The researchers were able to replicate the development of the disease in mice, and showcased the disease's ability to transfer between different species.
Researchers said Wednesday they believe they may have found the cause of mad cow disease, while stressing the need to maintain precautionary measures to avoid a potential re-emergence of the illness.
Several hypotheses have been put forward over the cause of bovine spongiform encephalopathy, a neurodegenerative disease dubbed "mad cow disease" when it first appeared in the 1980s in the United Kingdom.
However, to date none has been verified as accurate.
The illness belongs to a family of ailments involving misfolding proteins known as prions which exist in other diseases such as scrapie in sheep as well as Creutzfeldt-Jakob disease which affects humans.
Researchers injected a particular scrapie variant into mice, producing the prion of bovine origin following genetic manipulation.
This allowed them to show not only that the illness had the ability to jump from one species to another but that the transmuted mice developed mad cow disease, according to an article in US scientific review PNAS.
The genetically modified mice are "a very good model, which works well in terms of knowing what would happen if one exposed cows to those prions," Olivier Andreoletti, a researcher with the French National Institute for Agronomic Research (INRA), which led up the study, told AFP.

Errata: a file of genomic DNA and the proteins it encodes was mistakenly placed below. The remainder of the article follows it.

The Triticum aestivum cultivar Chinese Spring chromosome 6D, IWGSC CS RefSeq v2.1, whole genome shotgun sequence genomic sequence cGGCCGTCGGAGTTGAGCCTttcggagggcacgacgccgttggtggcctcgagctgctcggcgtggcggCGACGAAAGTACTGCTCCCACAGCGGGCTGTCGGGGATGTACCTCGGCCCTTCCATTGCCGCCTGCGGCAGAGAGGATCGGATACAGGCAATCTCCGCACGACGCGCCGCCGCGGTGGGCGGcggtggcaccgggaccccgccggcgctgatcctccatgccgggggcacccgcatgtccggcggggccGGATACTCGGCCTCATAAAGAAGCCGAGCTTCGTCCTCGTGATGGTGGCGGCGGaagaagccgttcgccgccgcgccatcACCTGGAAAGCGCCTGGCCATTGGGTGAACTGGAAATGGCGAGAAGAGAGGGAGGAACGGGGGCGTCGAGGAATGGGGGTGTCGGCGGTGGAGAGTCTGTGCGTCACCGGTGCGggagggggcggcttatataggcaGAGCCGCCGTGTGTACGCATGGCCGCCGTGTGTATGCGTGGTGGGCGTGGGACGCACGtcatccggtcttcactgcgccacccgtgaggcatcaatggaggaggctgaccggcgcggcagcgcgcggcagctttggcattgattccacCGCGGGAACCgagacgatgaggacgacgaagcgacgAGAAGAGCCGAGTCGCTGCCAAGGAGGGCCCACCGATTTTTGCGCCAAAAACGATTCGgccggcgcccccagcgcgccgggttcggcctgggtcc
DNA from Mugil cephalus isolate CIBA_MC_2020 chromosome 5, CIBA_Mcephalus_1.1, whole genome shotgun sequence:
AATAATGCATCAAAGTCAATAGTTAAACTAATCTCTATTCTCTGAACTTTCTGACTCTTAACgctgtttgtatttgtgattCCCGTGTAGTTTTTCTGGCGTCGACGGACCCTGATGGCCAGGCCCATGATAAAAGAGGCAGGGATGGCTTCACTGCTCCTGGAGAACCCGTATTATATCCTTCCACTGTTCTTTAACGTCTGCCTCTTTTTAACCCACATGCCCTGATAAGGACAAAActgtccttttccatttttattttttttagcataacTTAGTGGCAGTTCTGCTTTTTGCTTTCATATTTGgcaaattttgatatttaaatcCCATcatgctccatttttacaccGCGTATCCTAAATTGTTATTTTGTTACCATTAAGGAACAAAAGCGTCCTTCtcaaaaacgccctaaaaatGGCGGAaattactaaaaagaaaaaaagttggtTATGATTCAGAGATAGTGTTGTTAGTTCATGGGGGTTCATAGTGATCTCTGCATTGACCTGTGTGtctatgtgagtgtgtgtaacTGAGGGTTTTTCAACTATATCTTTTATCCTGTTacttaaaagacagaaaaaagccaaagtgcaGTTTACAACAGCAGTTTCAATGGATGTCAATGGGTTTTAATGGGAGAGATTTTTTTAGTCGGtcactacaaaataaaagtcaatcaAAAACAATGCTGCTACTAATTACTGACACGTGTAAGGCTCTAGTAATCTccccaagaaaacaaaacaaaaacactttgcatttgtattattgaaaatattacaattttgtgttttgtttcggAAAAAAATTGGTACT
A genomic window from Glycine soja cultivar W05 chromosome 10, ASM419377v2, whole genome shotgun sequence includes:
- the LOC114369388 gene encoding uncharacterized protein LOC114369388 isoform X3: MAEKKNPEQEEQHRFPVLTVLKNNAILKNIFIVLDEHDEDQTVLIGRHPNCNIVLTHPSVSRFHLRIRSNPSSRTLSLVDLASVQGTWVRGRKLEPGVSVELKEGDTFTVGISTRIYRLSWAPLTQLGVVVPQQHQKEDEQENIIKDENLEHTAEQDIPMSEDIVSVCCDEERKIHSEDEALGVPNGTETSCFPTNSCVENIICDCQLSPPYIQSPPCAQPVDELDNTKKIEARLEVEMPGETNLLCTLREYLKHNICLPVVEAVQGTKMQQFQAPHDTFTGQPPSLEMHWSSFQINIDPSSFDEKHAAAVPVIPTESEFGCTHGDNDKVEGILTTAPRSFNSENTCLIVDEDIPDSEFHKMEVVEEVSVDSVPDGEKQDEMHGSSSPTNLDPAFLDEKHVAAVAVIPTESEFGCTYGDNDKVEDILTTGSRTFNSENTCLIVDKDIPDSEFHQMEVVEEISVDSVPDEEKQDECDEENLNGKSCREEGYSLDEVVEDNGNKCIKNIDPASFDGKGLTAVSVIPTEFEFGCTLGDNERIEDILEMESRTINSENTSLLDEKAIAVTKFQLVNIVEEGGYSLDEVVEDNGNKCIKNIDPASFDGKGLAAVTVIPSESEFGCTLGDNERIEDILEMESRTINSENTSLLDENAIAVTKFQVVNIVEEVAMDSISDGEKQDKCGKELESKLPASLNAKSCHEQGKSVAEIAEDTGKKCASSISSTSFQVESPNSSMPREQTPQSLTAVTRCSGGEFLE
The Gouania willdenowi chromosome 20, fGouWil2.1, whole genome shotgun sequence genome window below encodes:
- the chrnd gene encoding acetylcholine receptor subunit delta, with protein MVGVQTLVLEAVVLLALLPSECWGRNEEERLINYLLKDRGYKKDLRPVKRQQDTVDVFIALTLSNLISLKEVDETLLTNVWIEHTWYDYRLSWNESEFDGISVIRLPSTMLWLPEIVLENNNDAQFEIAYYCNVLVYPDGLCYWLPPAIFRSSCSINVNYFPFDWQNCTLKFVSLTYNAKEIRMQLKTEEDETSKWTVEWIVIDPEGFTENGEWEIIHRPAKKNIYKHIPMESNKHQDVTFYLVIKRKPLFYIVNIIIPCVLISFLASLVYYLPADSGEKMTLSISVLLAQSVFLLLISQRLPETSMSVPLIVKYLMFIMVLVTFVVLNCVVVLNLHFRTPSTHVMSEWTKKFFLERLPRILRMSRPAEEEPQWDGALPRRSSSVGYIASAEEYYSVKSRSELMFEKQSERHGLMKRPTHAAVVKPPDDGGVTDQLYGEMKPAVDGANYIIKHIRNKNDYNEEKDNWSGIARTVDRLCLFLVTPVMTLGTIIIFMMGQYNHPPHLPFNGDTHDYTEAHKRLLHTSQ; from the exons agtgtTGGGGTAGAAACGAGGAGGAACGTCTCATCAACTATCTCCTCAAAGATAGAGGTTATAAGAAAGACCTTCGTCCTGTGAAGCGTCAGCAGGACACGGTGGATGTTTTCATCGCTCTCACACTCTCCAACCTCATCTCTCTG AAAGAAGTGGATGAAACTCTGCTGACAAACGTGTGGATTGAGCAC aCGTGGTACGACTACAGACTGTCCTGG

"These results are explained by the presence of quantities of classic mad cow disease" which are present in natural form in the scrapie variant prions injected, INRA stated.
"For the first time, these data bring an experimentally underpinned explanation to the appearance" of mad cow disease in the UK in the 1980s.
The disease then spread in cattle across "Europe, North America and numerous other countries," the process aided by their consumption of foodstuffs including cereals and giblets from carcasses and animals hit by the ailment.
Contact with products from cattle so infected led to humans becoming infected with the disease, a variant of Creutzfeldt-Jakob.
From the 1990s, Europe introduced a slew of measures to counter the spread of the illness including banning animal cereals, tougher surveillance of cross-contaminations and destruction of the highest risk tissues, thereby eventually bringing the spread under control.
"These measures are still in place — but they are very expensive, leading in some quarters to calls for their elimination and "to resume recycling of good quality proteins" rather than throwing them away in what might be an alternative to soya imports, Andreoletti observed.
He added, however, that any recourse to "non-virtous practices" risked seeing the disease reemerge.